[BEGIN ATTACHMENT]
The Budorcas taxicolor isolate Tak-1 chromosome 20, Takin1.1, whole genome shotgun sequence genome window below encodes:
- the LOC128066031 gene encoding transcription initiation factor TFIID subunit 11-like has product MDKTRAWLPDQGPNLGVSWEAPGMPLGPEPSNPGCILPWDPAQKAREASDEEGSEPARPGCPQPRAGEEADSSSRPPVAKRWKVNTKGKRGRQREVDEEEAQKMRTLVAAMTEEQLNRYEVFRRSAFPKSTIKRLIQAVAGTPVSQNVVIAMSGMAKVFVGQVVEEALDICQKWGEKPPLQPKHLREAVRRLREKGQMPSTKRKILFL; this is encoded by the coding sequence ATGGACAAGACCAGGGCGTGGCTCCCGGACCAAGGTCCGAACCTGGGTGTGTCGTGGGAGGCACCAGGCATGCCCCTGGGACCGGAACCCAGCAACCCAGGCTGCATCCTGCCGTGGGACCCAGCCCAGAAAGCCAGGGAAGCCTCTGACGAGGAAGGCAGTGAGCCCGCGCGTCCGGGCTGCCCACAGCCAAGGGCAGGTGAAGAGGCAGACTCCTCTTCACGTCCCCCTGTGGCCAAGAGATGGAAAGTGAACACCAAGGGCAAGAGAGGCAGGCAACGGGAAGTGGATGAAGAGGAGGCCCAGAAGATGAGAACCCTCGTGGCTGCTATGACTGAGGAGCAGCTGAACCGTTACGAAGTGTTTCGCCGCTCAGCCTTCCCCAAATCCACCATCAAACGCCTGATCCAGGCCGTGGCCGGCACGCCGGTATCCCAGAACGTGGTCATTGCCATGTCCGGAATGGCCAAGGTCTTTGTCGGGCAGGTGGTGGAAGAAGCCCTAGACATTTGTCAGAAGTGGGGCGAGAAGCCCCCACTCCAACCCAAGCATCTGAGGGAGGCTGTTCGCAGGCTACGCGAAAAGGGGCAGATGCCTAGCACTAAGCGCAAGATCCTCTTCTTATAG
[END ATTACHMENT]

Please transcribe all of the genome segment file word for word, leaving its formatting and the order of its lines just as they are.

The Budorcas taxicolor isolate Tak-1 chromosome 20, Takin1.1, whole genome shotgun sequence genome window below encodes:
- the LOC128066031 gene encoding transcription initiation factor TFIID subunit 11-like has product MDKTRAWLPDQGPNLGVSWEAPGMPLGPEPSNPGCILPWDPAQKAREASDEEGSEPARPGCPQPRAGEEADSSSRPPVAKRWKVNTKGKRGRQREVDEEEAQKMRTLVAAMTEEQLNRYEVFRRSAFPKSTIKRLIQAVAGTPVSQNVVIAMSGMAKVFVGQVVEEALDICQKWGEKPPLQPKHLREAVRRLREKGQMPSTKRKILFL; this is encoded by the coding sequence ATGGACAAGACCAGGGCGTGGCTCCCGGACCAAGGTCCGAACCTGGGTGTGTCGTGGGAGGCACCAGGCATGCCCCTGGGACCGGAACCCAGCAACCCAGGCTGCATCCTGCCGTGGGACCCAGCCCAGAAAGCCAGGGAAGCCTCTGACGAGGAAGGCAGTGAGCCCGCGCGTCCGGGCTGCCCACAGCCAAGGGCAGGTGAAGAGGCAGACTCCTCTTCACGTCCCCCTGTGGCCAAGAGATGGAAAGTGAACACCAAGGGCAAGAGAGGCAGGCAACGGGAAGTGGATGAAGAGGAGGCCCAGAAGATGAGAACCCTCGTGGCTGCTATGACTGAGGAGCAGCTGAACCGTTACGAAGTGTTTCGCCGCTCAGCCTTCCCCAAATCCACCATCAAACGCCTGATCCAGGCCGTGGCCGGCACGCCGGTATCCCAGAACGTGGTCATTGCCATGTCCGGAATGGCCAAGGTCTTTGTCGGGCAGGTGGTGGAAGAAGCCCTAGACATTTGTCAGAAGTGGGGCGAGAAGCCCCCACTCCAACCCAAGCATCTGAGGGAGGCTGTTCGCAGGCTACGCGAAAAGGGGCAGATGCCTAGCACTAAGCGCAAGATCCTCTTCTTATAG